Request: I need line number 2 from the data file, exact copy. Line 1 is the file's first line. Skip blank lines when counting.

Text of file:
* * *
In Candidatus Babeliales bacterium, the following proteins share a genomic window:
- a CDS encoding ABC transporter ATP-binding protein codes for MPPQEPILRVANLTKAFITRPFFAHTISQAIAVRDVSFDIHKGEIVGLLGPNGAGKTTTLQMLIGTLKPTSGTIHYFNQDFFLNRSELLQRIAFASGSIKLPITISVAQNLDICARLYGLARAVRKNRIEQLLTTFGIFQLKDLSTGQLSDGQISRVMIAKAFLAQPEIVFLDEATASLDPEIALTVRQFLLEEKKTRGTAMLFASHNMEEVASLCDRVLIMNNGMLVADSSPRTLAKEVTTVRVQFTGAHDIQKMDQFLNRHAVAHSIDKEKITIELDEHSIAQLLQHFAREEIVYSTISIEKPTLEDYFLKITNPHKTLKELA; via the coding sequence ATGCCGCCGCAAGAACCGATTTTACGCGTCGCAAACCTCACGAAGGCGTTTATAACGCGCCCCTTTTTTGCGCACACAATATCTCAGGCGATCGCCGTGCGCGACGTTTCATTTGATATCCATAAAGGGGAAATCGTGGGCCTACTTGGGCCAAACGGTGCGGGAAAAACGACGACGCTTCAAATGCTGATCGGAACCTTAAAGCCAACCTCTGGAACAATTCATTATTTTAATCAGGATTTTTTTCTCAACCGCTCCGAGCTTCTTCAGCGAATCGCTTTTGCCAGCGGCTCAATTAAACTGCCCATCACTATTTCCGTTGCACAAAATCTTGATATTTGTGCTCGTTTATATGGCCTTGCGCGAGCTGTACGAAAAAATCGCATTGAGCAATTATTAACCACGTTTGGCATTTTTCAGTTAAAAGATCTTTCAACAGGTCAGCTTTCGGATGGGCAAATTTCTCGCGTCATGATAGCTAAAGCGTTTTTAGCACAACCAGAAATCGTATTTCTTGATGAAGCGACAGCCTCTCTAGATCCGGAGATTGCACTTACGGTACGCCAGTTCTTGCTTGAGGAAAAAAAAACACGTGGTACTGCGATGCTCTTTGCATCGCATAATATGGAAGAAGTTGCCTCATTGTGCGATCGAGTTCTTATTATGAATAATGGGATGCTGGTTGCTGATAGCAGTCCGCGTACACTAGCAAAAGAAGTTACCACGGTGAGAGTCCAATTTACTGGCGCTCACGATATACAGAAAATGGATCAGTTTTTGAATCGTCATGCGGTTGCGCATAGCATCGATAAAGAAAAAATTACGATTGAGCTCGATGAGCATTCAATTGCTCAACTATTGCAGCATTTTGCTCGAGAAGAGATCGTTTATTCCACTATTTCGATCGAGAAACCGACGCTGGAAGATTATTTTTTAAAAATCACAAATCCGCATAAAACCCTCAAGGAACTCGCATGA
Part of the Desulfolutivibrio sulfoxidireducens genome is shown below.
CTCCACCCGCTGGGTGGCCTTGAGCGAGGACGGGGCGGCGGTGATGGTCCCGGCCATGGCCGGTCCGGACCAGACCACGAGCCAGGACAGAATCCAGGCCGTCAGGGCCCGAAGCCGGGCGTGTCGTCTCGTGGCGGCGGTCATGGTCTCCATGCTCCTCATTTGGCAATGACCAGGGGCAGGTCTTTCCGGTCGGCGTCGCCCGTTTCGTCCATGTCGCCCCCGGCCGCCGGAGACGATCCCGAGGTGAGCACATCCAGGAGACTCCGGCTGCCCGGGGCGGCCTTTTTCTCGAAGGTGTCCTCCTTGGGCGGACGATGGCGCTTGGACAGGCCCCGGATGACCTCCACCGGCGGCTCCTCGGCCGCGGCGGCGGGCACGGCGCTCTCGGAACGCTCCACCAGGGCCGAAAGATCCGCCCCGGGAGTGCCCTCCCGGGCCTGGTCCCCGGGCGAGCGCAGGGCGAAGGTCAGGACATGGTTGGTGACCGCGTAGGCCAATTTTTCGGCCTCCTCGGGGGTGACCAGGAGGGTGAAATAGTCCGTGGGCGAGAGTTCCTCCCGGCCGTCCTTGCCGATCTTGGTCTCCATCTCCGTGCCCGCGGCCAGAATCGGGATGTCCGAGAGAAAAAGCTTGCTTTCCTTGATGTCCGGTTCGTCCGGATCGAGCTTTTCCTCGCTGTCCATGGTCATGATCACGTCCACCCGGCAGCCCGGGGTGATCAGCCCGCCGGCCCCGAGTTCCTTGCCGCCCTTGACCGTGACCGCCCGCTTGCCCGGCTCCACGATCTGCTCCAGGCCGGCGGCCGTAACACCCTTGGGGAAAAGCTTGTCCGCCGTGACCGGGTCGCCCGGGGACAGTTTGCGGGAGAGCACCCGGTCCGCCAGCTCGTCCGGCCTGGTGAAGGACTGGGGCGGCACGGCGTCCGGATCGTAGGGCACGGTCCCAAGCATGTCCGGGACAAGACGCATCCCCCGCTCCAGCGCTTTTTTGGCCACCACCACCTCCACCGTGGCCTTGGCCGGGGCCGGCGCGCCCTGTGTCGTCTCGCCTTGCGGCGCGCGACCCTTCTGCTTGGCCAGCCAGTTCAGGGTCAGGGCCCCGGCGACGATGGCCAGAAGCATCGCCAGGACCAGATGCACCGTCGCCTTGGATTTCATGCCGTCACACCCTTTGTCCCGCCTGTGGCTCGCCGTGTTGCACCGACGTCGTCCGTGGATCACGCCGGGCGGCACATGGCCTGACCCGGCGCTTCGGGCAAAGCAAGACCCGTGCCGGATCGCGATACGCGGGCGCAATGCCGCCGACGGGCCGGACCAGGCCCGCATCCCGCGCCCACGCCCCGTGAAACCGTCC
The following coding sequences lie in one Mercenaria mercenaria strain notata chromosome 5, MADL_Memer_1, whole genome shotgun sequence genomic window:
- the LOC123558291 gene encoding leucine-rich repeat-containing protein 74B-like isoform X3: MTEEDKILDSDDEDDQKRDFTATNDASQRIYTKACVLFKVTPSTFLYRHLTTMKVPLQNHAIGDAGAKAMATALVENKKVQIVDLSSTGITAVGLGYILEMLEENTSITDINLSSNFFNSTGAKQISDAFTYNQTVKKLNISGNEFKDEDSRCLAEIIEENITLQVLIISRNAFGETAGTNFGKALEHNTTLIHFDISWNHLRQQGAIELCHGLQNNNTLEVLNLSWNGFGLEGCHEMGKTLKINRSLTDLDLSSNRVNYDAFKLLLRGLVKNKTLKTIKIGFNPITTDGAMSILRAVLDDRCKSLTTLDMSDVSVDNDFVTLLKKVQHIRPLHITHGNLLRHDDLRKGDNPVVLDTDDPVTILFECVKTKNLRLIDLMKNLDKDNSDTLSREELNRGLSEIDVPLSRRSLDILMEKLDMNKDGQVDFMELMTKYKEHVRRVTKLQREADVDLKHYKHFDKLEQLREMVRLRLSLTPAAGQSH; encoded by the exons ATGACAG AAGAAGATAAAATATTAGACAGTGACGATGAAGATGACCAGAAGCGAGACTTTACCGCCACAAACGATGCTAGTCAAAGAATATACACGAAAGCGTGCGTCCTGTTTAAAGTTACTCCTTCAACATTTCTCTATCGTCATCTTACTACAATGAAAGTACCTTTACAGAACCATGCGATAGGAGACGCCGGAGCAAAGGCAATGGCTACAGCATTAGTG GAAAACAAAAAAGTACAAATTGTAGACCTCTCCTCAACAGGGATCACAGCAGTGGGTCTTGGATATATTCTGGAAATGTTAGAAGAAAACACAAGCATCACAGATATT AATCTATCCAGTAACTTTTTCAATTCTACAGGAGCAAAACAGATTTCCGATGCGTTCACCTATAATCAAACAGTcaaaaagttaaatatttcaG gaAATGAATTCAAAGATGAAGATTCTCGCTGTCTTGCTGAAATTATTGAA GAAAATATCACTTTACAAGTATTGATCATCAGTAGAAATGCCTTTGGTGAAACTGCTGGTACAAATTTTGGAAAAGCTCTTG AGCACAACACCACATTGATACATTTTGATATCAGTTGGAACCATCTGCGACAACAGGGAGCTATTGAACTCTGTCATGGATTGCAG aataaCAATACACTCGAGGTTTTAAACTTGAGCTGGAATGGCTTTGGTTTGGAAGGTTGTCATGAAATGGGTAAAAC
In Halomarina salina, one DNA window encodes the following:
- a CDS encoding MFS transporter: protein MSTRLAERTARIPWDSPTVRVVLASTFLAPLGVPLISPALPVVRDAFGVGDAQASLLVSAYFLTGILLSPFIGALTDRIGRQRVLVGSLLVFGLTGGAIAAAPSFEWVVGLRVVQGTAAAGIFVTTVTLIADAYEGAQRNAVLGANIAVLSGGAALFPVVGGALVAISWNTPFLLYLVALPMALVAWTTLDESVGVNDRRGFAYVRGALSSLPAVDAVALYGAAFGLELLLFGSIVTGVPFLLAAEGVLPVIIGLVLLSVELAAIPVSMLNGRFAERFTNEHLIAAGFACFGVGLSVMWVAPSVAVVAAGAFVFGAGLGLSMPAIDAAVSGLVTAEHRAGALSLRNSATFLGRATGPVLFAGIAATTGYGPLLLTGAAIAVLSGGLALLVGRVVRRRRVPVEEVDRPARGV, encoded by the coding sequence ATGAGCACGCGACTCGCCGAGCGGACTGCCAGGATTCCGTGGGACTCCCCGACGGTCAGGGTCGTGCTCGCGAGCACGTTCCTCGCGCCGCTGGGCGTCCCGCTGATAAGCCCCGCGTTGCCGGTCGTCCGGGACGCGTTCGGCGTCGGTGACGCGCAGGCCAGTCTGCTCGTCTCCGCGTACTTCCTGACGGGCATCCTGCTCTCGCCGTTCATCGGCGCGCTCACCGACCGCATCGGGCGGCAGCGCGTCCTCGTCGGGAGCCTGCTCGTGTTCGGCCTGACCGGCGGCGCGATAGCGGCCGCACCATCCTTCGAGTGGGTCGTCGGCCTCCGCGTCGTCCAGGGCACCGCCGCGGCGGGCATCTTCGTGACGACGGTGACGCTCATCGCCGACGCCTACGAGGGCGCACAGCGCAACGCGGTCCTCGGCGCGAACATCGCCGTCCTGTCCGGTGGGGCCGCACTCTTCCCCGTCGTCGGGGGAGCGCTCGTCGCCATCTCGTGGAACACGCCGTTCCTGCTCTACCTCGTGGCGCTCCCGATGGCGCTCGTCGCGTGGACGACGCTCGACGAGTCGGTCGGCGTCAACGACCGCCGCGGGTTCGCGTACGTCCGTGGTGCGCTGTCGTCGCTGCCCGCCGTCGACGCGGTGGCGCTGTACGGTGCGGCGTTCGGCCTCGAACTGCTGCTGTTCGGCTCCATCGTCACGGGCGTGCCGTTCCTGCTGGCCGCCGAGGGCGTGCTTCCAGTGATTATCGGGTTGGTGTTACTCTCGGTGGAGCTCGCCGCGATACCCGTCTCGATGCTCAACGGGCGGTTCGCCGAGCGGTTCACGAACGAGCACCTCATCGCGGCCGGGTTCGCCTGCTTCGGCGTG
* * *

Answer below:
- a CDS encoding ABC transporter ATP-binding protein codes for MPPQEPILRVANLTKAFITRPFFAHTISQAIAVRDVSFDIHKGEIVGLLGPNGAGKTTTLQMLIGTLKPTSGTIHYFNQDFFLNRSELLQRIAFASGSIKLPITISVAQNLDICARLYGLARAVRKNRIEQLLTTFGIFQLKDLSTGQLSDGQISRVMIAKAFLAQPEIVFLDEATASLDPEIALTVRQFLLEEKKTRGTAMLFASHNMEEVASLCDRVLIMNNGMLVADSSPRTLAKEVTTVRVQFTGAHDIQKMDQFLNRHAVAHSIDKEKITIELDEHSIAQLLQHFAREEIVYSTISIEKPTLEDYFLKITNPHKTLKELA; via the coding sequence ATGCCGCCGCAAGAACCGATTTTACGCGTCGCAAACCTCACGAAGGCGTTTATAACGCGCCCCTTTTTTGCGCACACAATATCTCAGGCGATCGCCGTGCGCGACGTTTCATTTGATATCCATAAAGGGGAAATCGTGGGCCTACTTGGGCCAAACGGTGCGGGAAAAACGACGACGCTTCAAATGCTGATCGGAACCTTAAAGCCAACCTCTGGAACAATTCATTATTTTAATCAGGATTTTTTTCTCAACCGCTCCGAGCTTCTTCAGCGAATCGCTTTTGCCAGCGGCTCAATTAAACTGCCCATCACTATTTCCGTTGCACAAAATCTTGATATTTGTGCTCGTTTATATGGCCTTGCGCGAGCTGTACGAAAAAATCGCATTGAGCAATTATTAACCACGTTTGGCATTTTTCAGTTAAAAGATCTTTCAACAGGTCAGCTTTCGGATGGGCAAATTTCTCGCGTCATGATAGCTAAAGCGTTTTTAGCACAACCAGAAATCGTATTTCTTGATGAAGCGACAGCCTCTCTAGATCCGGAGATTGCACTTACGGTACGCCAGTTCTTGCTTGAGGAAAAAAAAACACGTGGTACTGCGATGCTCTTTGCATCGCATAATATGGAAGAAGTTGCCTCATTGTGCGATCGAGTTCTTATTATGAATAATGGGATGCTGGTTGCTGATAGCAGTCCGCGTACACTAGCAAAAGAAGTTACCACGGTGAGAGTCCAATTTACTGGCGCTCACGATATACAGAAAATGGATCAGTTTTTGAATCGTCATGCGGTTGCGCATAGCATCGATAAAGAAAAAATTACGATTGAGCTCGATGAGCATTCAATTGCTCAACTATTGCAGCATTTTGCTCGAGAAGAGATCGTTTATTCCACTATTTCGATCGAGAAACCGACGCTGGAAGATTATTTTTTAAAAATCACAAATCCGCATAAAACCCTCAAGGAACTCGCATGA